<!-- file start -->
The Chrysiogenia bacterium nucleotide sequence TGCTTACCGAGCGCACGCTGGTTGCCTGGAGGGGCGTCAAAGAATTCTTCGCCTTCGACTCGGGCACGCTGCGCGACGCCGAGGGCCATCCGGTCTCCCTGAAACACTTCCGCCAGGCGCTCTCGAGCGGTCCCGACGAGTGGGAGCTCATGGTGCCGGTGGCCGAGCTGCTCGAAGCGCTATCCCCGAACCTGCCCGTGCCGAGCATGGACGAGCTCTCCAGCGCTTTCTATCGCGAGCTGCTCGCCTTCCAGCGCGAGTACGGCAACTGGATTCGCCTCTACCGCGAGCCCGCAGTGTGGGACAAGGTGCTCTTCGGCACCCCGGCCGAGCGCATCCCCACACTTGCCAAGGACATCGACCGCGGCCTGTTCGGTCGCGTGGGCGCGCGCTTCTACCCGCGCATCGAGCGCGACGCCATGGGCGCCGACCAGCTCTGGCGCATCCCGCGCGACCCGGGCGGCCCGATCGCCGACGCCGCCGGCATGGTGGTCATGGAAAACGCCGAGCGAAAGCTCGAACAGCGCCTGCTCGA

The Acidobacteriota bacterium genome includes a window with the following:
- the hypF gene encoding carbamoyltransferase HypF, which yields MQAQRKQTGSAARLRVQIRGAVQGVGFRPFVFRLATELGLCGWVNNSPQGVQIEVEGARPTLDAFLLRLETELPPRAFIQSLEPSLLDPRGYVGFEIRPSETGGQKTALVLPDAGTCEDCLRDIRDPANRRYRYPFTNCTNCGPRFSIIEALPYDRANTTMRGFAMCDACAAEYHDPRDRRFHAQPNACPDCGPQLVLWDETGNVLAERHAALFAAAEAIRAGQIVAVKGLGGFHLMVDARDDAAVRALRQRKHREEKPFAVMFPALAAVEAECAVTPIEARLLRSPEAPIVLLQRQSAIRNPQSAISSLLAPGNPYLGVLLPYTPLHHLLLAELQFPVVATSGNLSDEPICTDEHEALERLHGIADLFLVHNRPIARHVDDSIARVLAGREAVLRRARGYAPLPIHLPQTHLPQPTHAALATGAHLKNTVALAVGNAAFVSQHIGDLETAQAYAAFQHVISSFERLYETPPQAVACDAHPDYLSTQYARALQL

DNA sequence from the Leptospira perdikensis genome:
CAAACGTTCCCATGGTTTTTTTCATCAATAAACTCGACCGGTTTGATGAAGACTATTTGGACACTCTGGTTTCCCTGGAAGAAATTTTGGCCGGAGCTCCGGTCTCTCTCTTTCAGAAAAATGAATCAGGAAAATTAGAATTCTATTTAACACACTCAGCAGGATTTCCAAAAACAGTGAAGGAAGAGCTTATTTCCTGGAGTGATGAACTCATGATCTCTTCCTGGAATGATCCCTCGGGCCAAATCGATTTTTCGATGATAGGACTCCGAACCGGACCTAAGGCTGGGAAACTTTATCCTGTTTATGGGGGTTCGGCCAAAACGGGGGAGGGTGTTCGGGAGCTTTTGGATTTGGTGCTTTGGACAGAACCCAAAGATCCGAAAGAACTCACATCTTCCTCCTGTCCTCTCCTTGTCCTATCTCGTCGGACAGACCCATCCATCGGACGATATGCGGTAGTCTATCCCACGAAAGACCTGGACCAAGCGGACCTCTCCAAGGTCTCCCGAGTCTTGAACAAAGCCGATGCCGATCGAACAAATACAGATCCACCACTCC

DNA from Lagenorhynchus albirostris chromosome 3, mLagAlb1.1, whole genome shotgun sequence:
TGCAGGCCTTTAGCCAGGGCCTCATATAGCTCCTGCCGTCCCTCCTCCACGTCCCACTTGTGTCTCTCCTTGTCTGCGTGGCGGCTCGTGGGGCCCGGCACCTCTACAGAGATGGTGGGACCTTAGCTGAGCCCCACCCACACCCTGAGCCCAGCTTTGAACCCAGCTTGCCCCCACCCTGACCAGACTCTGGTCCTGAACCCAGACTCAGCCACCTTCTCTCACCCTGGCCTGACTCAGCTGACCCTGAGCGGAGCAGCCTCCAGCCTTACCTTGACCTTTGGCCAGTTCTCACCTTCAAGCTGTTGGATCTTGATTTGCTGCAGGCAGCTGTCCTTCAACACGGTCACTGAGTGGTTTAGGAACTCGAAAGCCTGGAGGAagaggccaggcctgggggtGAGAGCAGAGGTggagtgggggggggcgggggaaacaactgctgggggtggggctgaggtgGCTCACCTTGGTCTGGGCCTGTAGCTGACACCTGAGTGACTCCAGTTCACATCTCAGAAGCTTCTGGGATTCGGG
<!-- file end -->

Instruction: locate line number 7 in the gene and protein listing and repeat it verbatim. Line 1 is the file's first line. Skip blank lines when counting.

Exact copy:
TGCAGGCCTTTAGCCAGGGCCTCATATAGCTCCTGCCGTCCCTCCTCCACGTCCCACTTGTGTCTCTCCTTGTCTGCGTGGCGGCTCGTGGGGCCCGGCACCTCTACAGAGATGGTGGGACCTTAGCTGAGCCCCACCCACACCCTGAGCCCAGCTTTGAACCCAGCTTGCCCCCACCCTGACCAGACTCTGGTCCTGAACCCAGACTCAGCCACCTTCTCTCACCCTGGCCTGACTCAGCTGACCCTGAGCGGAGCAGCCTCCAGCCTTACCTTGACCTTTGGCCAGTTCTCACCTTCAAGCTGTTGGATCTTGATTTGCTGCAGGCAGCTGTCCTTCAACACGGTCACTGAGTGGTTTAGGAACTCGAAAGCCTGGAGGAagaggccaggcctgggggtGAGAGCAGAGGTggagtgggggggggcgggggaaacaactgctgggggtggggctgaggtgGCTCACCTTGGTCTGGGCCTGTAGCTGACACCTGAGTGACTCCAGTTCACATCTCAGAAGCTTCTGGGATTCGGG